Where Do Otters Live?
When thinking of an otter, you may conjure an image of these adorable mammals comfortably lounging belly-up on a body of water, enjoying their favorite shellfish. But do you know where otters live?
Join us in celebrating World Otter Day by exploring where otters live!
Before we dive into the diverse array of otter species, let’s discuss an otter’s general habitat.
Otters prefer wet habitats and can thrive in lakes, freshwater rivers, oceans, and along coastlines. Some otter species hardly venture ashore, but most spend the bulk of their time on land.
You may know that beavers keep themselves busy building dams and dens, but did you know that otters often occupy these same dens? That’s right—some otter species live in leftover dens created by beavers and other burrowing mammals.
Globally, otters are spread far and wide. There are thirteen otter species, and these species determine exactly where a “family” (or if they’re in water, they’re aptly called a “raft”) of otters call home.
Both the Spotted-necked otter and African clawless otter reside in sub-Saharan Africa, while the Congo clawless otter lives in central Africa, particularly in the Congo River Basin.
African otters are sometimes called “fisi maji” by locals, which is Swahili for “water hyena.” Because otters are stealthy swimmers with strong jaws to crack open crustaceans, this descriptor rings true.
If you’ve spotted an otter in the United States, there’s a good chance you saw the North American river otter. This otter can be found throughout much of North America, from the Rio Grande down in Mexico up to Canada.
The Sea otter dwells in Alaska and the Aleutian Islands, Washington state, the California coast, and British Columbia. They are the only species of otter that lives primarily in water, typically spending their days within the confines of a kelp forest.
South America is packed with otter species. The Giant otter can be found in the northern half of South America, the Marine otter lives all along the Pacific coastline, and the Southern river otter occupies Chile and Argentina.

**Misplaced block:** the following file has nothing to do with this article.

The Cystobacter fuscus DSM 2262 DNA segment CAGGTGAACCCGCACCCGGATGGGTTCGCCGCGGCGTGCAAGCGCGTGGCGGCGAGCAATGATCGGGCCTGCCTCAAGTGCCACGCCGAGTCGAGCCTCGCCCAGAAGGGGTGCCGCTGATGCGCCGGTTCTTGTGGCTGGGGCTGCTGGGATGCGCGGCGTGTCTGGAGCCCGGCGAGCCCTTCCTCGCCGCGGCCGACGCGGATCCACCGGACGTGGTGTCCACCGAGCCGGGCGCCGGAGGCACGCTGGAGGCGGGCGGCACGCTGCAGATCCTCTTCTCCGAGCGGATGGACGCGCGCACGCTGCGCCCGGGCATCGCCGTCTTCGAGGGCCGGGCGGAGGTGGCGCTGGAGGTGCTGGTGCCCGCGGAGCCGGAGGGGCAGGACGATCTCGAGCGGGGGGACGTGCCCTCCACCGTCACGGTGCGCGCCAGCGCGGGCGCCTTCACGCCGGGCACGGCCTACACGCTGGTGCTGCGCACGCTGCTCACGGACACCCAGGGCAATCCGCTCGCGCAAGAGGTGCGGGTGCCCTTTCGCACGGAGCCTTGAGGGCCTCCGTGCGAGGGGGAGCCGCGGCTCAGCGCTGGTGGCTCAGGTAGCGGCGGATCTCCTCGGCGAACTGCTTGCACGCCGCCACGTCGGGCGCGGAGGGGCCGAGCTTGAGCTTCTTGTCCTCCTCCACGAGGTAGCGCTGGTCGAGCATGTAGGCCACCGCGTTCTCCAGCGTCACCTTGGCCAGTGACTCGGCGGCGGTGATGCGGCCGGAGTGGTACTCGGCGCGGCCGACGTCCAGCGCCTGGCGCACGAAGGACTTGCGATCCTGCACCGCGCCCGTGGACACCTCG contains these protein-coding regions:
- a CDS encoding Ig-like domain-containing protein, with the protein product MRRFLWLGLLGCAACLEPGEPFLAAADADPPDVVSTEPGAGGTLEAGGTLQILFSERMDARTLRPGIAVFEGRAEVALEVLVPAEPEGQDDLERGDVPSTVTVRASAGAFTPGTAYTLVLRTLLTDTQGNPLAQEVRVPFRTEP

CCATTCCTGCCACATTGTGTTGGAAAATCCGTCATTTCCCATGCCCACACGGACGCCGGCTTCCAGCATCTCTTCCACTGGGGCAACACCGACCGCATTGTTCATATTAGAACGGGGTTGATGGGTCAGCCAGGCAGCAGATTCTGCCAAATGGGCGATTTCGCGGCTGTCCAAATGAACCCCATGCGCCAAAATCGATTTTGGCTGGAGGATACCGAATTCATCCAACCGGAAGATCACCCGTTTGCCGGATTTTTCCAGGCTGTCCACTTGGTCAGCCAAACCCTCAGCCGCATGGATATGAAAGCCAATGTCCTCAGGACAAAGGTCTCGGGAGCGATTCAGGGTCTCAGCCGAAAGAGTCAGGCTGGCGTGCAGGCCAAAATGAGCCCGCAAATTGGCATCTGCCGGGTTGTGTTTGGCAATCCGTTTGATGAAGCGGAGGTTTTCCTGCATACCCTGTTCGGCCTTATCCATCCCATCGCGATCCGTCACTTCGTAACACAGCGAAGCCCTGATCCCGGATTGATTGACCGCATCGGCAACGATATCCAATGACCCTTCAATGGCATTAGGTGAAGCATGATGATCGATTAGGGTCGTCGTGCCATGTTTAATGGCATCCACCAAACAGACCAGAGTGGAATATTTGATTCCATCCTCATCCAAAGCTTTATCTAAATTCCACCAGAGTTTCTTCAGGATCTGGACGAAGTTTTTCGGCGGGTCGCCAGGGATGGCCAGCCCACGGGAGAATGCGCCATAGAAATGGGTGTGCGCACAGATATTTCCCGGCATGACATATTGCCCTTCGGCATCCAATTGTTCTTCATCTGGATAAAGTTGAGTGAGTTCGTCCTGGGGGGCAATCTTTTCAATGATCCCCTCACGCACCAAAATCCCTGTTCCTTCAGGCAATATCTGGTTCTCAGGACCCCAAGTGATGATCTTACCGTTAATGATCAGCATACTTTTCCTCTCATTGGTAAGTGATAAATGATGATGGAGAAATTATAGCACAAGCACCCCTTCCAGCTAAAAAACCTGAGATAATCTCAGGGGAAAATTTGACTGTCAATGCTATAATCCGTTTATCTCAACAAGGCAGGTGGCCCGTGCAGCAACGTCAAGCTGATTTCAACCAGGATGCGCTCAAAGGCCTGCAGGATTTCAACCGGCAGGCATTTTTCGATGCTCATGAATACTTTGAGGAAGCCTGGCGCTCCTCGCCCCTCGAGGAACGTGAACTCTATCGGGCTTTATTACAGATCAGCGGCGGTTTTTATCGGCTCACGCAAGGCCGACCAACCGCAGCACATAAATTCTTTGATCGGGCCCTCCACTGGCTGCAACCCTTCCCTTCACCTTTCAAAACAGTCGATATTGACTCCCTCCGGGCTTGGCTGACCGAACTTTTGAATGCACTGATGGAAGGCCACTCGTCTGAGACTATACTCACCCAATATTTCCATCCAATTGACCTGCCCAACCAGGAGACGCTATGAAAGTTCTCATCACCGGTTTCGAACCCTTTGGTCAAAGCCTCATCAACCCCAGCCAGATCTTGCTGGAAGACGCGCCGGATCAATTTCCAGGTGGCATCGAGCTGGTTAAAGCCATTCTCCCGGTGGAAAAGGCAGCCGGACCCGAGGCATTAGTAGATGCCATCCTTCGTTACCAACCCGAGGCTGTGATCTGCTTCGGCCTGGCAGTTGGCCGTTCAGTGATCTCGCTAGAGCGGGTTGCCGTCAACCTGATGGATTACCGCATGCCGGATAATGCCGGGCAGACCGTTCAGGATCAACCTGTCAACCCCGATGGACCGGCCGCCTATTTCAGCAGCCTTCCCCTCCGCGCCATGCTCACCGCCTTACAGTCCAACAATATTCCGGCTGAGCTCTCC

Also found in South America (as well as Central America and Trinidad) is the Neotropical otter. Their Latin name Lontra longicaudis speaks to how their tails are over one-third of their body length! Their long tails explain why Neotropical otters are such great swimmers.
Southeast Asia is home to three species of otter: the Asian small-clawed otter (also found in China), the Hairy-nosed otter, and the Smooth-coated otter.
Smooth-coated otters also have a small population of about 200-900 in Iraq. They are considered an indicator of environmental health, and efforts are underway to increase their population in Iraq and ensure that they thrive.
The final otter species is a global wild card: the Eurasian otter can be found throughout much of Europe, Asia, and even Northern Africa. Unsurprisingly, they are the most territorial otter species, as a single family’s territory can encompass as much as 25 miles.
You may have noticed that we did not mention the otters who live in human homes as pets or in animal cafés as entertainment—for good reason. Otters belong in the wild. When they’re taken from their homes (often through the cruel global wildlife trade) and placed in captivity, they suffer from stress, lack of enrichment, proper nutrition, and the confines of a cage.
Further, our latest report, Devastating Deals: How Groupon Rakes in Profits from Wild Animal Exploitation, details how global e-commerce company Groupon profits from selling deals to venues that exploit wild animals like otters. The report demonstrates how otters and other animals suffer in roadside zoos where they are forced to engage with humans and confined to harmful and unnatural environments. Jelly, an otter kept at a Las Vegas SeaQuest, drowned after her arm became stuck in a tank’s filtration system.
Read more from the report, and then ask Groupon to stop profiting from wild animal suffering and adopt an animal welfare policy that protects animals like otters.